Birth Defects Affect Many Babies - KMOT.COM - Minot, ND - News, Weather, Sports

Birth Defects Affect Many Babies

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According to the Centers for Disease Control and Prevention, 1 in 33 babies are born with a major birth defect in the United States.

For Morgan Kennedy she thought she had the "perfect pregnancy."  During the nine months, Morgan went in for routine ultrasounds and adopted healthy behaviors to increase her chances of having a healthy pregnancy. But, little did she know, things would soon change after delivery.

"He was wheeled into the room, and the pediatrician didn't actually tell us until that night just based on features and different characteristics that he portrayed.  We got the diagnosis that he had down syndrome and a PDA, which is a heart defect as well," says Morgan.

According to the Centers for Disease Control and Prevention, heart defects are the most common birth defects. They occur in about 1 in every 100 births in the U.S. each year. While about 6,000 babies in the country are born with down syndrome.

"There are unforeseen problems under the best of circumstances with a totally healthy mom who had prenatal care.  There are a lot of things that, you know, are unforeseen," says Trinity Medical of Newborn ICU director, Linda Zak.

 Morgan delivered Sawyer on October 30, 2013 at Trinity Hospital in Minot.  And, after her worst nightmare became reality, the family began to cope with their son's diagnosis.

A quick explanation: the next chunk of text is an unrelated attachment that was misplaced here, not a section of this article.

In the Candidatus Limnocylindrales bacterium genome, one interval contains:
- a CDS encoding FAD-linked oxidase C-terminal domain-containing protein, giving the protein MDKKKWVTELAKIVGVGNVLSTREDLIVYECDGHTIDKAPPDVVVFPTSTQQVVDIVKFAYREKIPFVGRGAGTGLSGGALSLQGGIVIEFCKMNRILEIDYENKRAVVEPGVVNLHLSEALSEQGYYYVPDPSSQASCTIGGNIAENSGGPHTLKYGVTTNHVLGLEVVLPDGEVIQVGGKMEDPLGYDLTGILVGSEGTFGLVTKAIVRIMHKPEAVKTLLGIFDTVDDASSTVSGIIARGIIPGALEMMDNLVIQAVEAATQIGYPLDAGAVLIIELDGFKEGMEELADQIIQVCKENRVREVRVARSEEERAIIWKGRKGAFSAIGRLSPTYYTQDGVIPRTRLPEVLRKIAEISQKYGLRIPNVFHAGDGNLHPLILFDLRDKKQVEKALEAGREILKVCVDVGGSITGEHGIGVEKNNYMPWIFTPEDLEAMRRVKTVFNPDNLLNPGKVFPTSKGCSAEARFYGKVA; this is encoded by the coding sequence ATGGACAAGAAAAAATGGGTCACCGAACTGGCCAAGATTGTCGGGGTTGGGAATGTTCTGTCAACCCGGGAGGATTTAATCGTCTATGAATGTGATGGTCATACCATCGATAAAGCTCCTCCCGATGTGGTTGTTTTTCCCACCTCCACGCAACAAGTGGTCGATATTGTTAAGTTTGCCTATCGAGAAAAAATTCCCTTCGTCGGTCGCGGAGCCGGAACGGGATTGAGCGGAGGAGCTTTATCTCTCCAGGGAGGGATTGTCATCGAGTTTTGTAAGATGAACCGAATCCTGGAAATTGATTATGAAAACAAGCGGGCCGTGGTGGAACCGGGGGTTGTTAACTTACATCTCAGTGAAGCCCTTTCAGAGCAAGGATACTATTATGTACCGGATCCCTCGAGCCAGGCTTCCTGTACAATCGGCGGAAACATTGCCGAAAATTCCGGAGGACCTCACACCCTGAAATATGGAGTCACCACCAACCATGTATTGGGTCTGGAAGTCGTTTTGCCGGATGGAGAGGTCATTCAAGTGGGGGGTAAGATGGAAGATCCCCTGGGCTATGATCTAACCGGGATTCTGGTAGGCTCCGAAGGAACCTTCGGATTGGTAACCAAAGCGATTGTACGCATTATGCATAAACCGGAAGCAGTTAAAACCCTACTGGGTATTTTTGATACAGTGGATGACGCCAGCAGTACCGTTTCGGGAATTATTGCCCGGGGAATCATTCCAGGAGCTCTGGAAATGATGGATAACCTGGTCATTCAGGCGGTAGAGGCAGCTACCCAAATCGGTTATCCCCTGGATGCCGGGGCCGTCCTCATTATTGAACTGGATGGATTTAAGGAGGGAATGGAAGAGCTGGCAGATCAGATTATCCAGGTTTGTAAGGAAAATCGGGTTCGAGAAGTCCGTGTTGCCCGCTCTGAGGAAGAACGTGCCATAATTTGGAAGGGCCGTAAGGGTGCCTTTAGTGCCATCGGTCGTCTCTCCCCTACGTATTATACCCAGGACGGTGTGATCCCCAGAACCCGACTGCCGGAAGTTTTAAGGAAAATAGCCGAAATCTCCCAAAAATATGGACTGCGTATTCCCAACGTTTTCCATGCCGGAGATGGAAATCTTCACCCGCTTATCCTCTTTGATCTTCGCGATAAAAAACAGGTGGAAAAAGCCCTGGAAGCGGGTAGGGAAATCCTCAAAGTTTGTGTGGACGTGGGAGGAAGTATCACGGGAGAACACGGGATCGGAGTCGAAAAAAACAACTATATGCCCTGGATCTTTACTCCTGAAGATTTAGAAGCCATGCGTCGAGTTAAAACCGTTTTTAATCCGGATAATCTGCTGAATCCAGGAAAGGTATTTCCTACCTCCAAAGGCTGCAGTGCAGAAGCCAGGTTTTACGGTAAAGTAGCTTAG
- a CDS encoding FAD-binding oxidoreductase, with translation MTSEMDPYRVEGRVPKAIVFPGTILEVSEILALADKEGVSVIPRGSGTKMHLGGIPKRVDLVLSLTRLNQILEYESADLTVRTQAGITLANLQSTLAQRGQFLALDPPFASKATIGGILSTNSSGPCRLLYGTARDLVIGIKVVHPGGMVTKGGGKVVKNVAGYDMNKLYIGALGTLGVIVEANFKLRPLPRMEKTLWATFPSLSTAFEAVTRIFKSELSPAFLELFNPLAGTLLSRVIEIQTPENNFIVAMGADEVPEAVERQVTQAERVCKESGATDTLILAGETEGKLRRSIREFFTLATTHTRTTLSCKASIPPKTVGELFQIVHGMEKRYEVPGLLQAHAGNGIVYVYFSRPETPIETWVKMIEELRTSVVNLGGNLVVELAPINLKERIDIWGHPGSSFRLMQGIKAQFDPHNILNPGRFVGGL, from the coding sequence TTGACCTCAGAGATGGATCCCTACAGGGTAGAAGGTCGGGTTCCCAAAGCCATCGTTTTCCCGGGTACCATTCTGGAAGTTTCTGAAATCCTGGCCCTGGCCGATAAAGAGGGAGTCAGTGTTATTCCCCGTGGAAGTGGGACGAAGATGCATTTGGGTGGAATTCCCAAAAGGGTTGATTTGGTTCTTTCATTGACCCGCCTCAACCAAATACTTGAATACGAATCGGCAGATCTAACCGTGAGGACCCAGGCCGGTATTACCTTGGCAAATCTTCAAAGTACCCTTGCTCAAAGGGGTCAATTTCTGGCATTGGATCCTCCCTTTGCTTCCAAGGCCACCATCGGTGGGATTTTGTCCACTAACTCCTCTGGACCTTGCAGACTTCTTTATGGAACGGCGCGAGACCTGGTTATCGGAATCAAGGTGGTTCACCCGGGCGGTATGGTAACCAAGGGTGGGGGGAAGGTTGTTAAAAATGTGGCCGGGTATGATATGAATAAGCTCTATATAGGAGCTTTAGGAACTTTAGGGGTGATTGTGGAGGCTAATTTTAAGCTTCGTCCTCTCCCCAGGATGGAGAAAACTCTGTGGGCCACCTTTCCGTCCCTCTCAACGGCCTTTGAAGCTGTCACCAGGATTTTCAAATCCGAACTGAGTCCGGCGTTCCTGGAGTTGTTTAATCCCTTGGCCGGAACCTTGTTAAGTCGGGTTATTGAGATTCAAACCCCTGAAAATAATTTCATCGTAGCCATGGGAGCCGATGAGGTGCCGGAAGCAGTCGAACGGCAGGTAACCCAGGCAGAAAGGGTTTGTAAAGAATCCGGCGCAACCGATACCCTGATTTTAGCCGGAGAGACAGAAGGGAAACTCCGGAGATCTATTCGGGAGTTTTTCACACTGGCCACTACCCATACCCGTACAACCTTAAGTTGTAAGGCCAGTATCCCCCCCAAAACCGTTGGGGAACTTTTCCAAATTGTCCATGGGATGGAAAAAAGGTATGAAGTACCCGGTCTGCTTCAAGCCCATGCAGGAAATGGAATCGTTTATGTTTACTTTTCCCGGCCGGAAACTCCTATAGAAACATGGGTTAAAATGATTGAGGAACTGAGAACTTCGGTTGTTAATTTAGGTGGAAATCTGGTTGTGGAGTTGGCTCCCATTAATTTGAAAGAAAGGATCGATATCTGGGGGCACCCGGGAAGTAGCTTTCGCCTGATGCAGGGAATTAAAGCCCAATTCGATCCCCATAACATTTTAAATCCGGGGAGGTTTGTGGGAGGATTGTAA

"It's just really hard because, you envision this perfect little baby, your son, and you have all these hopes and dreams for him. And then you get this diagnosis of down syndrome and it kind of throws you for a loop," says Morgan.

"We were in the hospital for awhile, so it was just really hard.  We had to stay in the NICU for a couple of weeks.  We were pretty emotional about it, you know, just trying to swallow the pill of this really happening," says Thomas.

 As time passes, things have slowly improved for Kennedy family. Sawyer is now 10 weeks old and visits the Denver Children's Hospital for routine visits with specialty doctors. While things haven't gotten easier, the Kennedy family says they're just trying to take it one day at a time.

 "We waited so long for this and it's just great. I mean, parenthood is wonderful even with this diagnosis," says Morgan.  "So, we're embracing it all and trying to give him the best life possible."

 Thomas says, "It's a ton of joy. I couldn't imagine having life without him."

While not all birth defects can be prevented, woman can increase their chances of having a healthy pregnancy by adopting healthy behaviors, such as not drinking alcohol or smoking, eating healthy, managing current health conditions, and taking prenatal vitamins.

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